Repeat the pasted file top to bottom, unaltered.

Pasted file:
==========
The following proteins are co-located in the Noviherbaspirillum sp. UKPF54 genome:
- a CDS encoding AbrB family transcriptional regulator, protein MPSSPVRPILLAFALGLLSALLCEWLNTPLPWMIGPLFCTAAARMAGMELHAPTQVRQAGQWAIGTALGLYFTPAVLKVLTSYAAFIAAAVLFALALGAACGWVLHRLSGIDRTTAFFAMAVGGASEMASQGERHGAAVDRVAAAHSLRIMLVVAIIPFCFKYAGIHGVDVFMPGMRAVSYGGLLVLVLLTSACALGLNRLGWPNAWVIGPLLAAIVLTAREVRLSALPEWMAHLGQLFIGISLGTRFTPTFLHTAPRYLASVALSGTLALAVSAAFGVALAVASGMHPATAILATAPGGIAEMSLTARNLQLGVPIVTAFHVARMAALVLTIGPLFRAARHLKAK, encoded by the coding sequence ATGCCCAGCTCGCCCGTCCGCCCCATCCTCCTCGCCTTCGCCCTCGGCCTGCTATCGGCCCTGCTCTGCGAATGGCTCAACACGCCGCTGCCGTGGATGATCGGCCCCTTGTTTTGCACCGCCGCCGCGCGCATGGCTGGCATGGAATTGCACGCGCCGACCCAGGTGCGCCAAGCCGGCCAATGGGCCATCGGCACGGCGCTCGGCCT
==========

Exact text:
The following proteins are co-located in the Noviherbaspirillum sp. UKPF54 genome:
- a CDS encoding AbrB family transcriptional regulator, protein MPSSPVRPILLAFALGLLSALLCEWLNTPLPWMIGPLFCTAAARMAGMELHAPTQVRQAGQWAIGTALGLYFTPAVLKVLTSYAAFIAAAVLFALALGAACGWVLHRLSGIDRTTAFFAMAVGGASEMASQGERHGAAVDRVAAAHSLRIMLVVAIIPFCFKYAGIHGVDVFMPGMRAVSYGGLLVLVLLTSACALGLNRLGWPNAWVIGPLLAAIVLTAREVRLSALPEWMAHLGQLFIGISLGTRFTPTFLHTAPRYLASVALSGTLALAVSAAFGVALAVASGMHPATAILATAPGGIAEMSLTARNLQLGVPIVTAFHVARMAALVLTIGPLFRAARHLKAK, encoded by the coding sequence ATGCCCAGCTCGCCCGTCCGCCCCATCCTCCTCGCCTTCGCCCTCGGCCTGCTATCGGCCCTGCTCTGCGAATGGCTCAACACGCCGCTGCCGTGGATGATCGGCCCCTTGTTTTGCACCGCCGCCGCGCGCATGGCTGGCATGGAATTGCACGCGCCGACCCAGGTGCGCCAAGCCGGCCAATGGGCCATCGGCACGGCGCTCGGCCT